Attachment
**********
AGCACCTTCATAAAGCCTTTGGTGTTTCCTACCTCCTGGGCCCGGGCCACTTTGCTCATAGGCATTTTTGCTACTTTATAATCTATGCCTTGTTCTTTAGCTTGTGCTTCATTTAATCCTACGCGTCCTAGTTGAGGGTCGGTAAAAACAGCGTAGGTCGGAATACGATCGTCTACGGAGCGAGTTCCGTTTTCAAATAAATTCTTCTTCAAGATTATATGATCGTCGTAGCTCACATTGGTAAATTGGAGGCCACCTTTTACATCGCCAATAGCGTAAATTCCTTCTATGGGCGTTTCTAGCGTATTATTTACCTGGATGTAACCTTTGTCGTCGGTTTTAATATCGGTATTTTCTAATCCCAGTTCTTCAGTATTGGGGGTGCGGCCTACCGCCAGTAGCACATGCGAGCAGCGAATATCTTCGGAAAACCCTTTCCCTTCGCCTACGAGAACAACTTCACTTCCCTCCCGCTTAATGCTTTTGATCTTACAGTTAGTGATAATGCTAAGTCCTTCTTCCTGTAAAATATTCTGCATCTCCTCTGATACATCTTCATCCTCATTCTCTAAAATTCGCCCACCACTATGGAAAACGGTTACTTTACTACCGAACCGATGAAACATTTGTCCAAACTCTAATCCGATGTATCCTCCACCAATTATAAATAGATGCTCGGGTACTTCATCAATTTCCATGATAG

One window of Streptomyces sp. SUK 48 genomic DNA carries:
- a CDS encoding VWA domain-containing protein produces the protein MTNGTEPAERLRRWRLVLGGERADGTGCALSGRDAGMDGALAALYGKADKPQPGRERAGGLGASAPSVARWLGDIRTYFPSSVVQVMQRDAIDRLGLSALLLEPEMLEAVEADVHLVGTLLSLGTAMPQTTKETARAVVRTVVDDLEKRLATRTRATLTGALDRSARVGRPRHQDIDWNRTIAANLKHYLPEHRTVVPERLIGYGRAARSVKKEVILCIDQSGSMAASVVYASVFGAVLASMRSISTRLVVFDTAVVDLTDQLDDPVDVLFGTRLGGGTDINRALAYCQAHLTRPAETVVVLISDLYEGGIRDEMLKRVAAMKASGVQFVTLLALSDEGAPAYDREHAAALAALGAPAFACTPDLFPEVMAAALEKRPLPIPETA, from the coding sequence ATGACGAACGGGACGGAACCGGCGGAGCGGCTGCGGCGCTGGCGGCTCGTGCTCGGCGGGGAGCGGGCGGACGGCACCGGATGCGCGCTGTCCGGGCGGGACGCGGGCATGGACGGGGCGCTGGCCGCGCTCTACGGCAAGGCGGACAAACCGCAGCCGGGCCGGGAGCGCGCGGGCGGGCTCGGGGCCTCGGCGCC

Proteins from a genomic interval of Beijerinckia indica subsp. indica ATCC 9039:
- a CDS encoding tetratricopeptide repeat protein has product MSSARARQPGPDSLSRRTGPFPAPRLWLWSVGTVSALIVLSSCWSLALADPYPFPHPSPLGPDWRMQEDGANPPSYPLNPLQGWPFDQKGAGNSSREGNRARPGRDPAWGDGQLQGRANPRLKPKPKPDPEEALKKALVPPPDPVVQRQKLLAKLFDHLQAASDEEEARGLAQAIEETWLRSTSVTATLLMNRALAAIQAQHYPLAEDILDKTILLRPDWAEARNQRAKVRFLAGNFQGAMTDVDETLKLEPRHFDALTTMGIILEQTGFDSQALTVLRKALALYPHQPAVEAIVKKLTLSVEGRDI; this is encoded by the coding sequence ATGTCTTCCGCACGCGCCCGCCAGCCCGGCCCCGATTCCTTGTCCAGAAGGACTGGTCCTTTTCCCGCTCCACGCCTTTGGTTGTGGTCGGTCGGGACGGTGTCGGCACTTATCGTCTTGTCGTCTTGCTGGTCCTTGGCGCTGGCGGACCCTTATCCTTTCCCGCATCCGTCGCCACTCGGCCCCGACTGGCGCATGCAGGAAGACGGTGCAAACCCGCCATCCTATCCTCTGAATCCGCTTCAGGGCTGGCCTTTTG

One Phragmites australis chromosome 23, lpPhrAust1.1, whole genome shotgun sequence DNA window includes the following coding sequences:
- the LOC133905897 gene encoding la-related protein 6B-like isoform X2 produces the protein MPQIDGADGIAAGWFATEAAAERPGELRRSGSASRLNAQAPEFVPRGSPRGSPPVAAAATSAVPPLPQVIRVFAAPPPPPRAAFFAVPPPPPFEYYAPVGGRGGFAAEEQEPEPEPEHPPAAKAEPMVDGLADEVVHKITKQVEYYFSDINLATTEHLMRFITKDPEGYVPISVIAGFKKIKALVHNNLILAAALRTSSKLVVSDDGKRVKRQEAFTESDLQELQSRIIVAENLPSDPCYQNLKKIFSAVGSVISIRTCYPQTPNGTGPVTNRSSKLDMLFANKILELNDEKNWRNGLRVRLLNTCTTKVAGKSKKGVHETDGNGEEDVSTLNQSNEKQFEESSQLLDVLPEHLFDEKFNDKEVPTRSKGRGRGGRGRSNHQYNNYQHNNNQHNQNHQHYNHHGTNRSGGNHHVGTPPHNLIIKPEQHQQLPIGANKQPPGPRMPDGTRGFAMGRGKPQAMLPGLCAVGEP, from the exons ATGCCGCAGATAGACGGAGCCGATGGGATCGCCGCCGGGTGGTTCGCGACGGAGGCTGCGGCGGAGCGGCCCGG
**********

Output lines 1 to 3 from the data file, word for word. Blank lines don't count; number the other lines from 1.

AGCACCTTCATAAAGCCTTTGGTGTTTCCTACCTCCTGGGCCCGGGCCACTTTGCTCATAGGCATTTTTGCTACTTTATAATCTATGCCTTGTTCTTTAGCTTGTGCTTCATTTAATCCTACGCGTCCTAGTTGAGGGTCGGTAAAAACAGCGTAGGTCGGAATACGATCGTCTACGGAGCGAGTTCCGTTTTCAAATAAATTCTTCTTCAAGATTATATGATCGTCGTAGCTCACATTGGTAAATTGGAGGCCACCTTTTACATCGCCAATAGCGTAAATTCCTTCTATGGGCGTTTCTAGCGTATTATTTACCTGGATGTAACCTTTGTCGTCGGTTTTAATATCGGTATTTTCTAATCCCAGTTCTTCAGTATTGGGGGTGCGGCCTACCGCCAGTAGCACATGCGAGCAGCGAATATCTTCGGAAAACCCTTTCCCTTCGCCTACGAGAACAACTTCACTTCCCTCCCGCTTAATGCTTTTGATCTTACAGTTAGTGATAATGCTAAGTCCTTCTTCCTGTAAAATATTCTGCATCTCCTCTGATACATCTTCATCCTCATTCTCTAAAATTCGCCCACCACTATGGAAAACGGTTACTTTACTACCGAACCGATGAAACATTTGTCCAAACTCTAATCCGATGTATCCTCCACCAATTATAAATAGATGCTCGGGTACTTCATCAATTTCCATGATAG

One window of Streptomyces sp. SUK 48 genomic DNA carries:
- a CDS encoding VWA domain-containing protein produces the protein MTNGTEPAERLRRWRLVLGGERADGTGCALSGRDAGMDGALAALYGKADKPQPGRERAGGLGASAPSVARWLGDIRTYFPSSVVQVMQRDAIDRLGLSALLLEPEMLEAVEADVHLVGTLLSLGTAMPQTTKETARAVVRTVVDDLEKRLATRTRATLTGALDRSARVGRPRHQDIDWNRTIAANLKHYLPEHRTVVPERLIGYGRAARSVKKEVILCIDQSGSMAASVVYASVFGAVLASMRSISTRLVVFDTAVVDLTDQLDDPVDVLFGTRLGGGTDINRALAYCQAHLTRPAETVVVLISDLYEGGIRDEMLKRVAAMKASGVQFVTLLALSDEGAPAYDREHAAALAALGAPAFACTPDLFPEVMAAALEKRPLPIPETA, from the coding sequence ATGACGAACGGGACGGAACCGGCGGAGCGGCTGCGGCGCTGGCGGCTCGTGCTCGGCGGGGAGCGGGCGGACGGCACCGGATGCGCGCTGTCCGGGCGGGACGCGGGCATGGACGGGGCGCTGGCCGCGCTCTACGGCAAGGCGGACAAACCGCAGCCGGGCCGGGAGCGCGCGGGCGGGCTCGGGGCCTCGGCGCC